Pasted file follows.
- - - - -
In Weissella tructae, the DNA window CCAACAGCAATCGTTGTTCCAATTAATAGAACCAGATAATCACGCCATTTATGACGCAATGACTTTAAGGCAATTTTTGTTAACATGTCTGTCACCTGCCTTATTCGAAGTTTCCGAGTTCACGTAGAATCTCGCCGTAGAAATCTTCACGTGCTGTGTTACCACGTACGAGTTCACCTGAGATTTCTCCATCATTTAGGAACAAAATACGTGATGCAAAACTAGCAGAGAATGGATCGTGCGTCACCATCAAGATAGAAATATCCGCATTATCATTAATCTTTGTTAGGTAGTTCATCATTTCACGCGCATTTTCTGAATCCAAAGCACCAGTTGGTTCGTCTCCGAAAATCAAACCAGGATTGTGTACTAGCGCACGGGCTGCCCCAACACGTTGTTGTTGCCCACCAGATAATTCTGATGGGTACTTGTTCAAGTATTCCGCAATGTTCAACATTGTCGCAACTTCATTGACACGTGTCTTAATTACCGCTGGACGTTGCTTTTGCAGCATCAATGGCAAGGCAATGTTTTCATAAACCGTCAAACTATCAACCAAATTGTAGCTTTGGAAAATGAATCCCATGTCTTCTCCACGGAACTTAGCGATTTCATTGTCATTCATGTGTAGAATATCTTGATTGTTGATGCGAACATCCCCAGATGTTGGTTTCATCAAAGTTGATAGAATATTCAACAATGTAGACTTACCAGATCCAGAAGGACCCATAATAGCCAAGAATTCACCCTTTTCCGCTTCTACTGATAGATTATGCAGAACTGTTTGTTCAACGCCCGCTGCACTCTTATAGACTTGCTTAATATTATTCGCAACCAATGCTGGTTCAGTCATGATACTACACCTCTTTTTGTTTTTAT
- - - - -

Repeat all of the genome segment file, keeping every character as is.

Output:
In Weissella tructae, the DNA window CCAACAGCAATCGTTGTTCCAATTAATAGAACCAGATAATCACGCCATTTATGACGCAATGACTTTAAGGCAATTTTTGTTAACATGTCTGTCACCTGCCTTATTCGAAGTTTCCGAGTTCACGTAGAATCTCGCCGTAGAAATCTTCACGTGCTGTGTTACCACGTACGAGTTCACCTGAGATTTCTCCATCATTTAGGAACAAAATACGTGATGCAAAACTAGCAGAGAATGGATCGTGCGTCACCATCAAGATAGAAATATCCGCATTATCATTAATCTTTGTTAGGTAGTTCATCATTTCACGCGCATTTTCTGAATCCAAAGCACCAGTTGGTTCGTCTCCGAAAATCAAACCAGGATTGTGTACTAGCGCACGGGCTGCCCCAACACGTTGTTGTTGCCCACCAGATAATTCTGATGGGTACTTGTTCAAGTATTCCGCAATGTTCAACATTGTCGCAACTTCATTGACACGTGTCTTAATTACCGCTGGACGTTGCTTTTGCAGCATCAATGGCAAGGCAATGTTTTCATAAACCGTCAAACTATCAACCAAATTGTAGCTTTGGAAAATGAATCCCATGTCTTCTCCACGGAACTTAGCGATTTCATTGTCATTCATGTGTAGAATATCTTGATTGTTGATGCGAACATCCCCAGATGTTGGTTTCATCAAAGTTGATAGAATATTCAACAATGTAGACTTACCAGATCCAGAAGGACCCATAATAGCCAAGAATTCACCCTTTTCCGCTTCTACTGATAGATTATGCAGAACTGTTTGTTCAACGCCCGCTGCACTCTTATAGACTTGCTTAATATTATTCGCAACCAATGCTGGTTCAGTCATGATACTACACCTCTTTTTGTTTTTAT